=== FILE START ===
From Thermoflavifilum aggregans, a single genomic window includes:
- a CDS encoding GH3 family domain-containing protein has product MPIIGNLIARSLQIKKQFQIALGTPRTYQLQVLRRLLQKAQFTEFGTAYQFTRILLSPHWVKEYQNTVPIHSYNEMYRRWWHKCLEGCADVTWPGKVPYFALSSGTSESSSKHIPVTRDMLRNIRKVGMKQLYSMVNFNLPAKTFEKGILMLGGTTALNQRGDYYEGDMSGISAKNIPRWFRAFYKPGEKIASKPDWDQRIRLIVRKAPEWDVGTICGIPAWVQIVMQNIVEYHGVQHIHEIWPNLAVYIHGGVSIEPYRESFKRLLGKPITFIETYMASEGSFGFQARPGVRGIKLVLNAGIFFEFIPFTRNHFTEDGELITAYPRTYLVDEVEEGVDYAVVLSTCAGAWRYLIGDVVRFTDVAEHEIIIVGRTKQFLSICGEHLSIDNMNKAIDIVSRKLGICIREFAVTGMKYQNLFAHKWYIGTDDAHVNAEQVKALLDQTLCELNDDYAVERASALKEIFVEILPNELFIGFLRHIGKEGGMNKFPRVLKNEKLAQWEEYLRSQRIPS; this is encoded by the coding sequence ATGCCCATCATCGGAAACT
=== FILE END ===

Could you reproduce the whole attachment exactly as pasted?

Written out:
From Thermoflavifilum aggregans, a single genomic window includes:
- a CDS encoding GH3 family domain-containing protein has product MPIIGNLIARSLQIKKQFQIALGTPRTYQLQVLRRLLQKAQFTEFGTAYQFTRILLSPHWVKEYQNTVPIHSYNEMYRRWWHKCLEGCADVTWPGKVPYFALSSGTSESSSKHIPVTRDMLRNIRKVGMKQLYSMVNFNLPAKTFEKGILMLGGTTALNQRGDYYEGDMSGISAKNIPRWFRAFYKPGEKIASKPDWDQRIRLIVRKAPEWDVGTICGIPAWVQIVMQNIVEYHGVQHIHEIWPNLAVYIHGGVSIEPYRESFKRLLGKPITFIETYMASEGSFGFQARPGVRGIKLVLNAGIFFEFIPFTRNHFTEDGELITAYPRTYLVDEVEEGVDYAVVLSTCAGAWRYLIGDVVRFTDVAEHEIIIVGRTKQFLSICGEHLSIDNMNKAIDIVSRKLGICIREFAVTGMKYQNLFAHKWYIGTDDAHVNAEQVKALLDQTLCELNDDYAVERASALKEIFVEILPNELFIGFLRHIGKEGGMNKFPRVLKNEKLAQWEEYLRSQRIPS; this is encoded by the coding sequence ATGCCCATCATCGGAAACT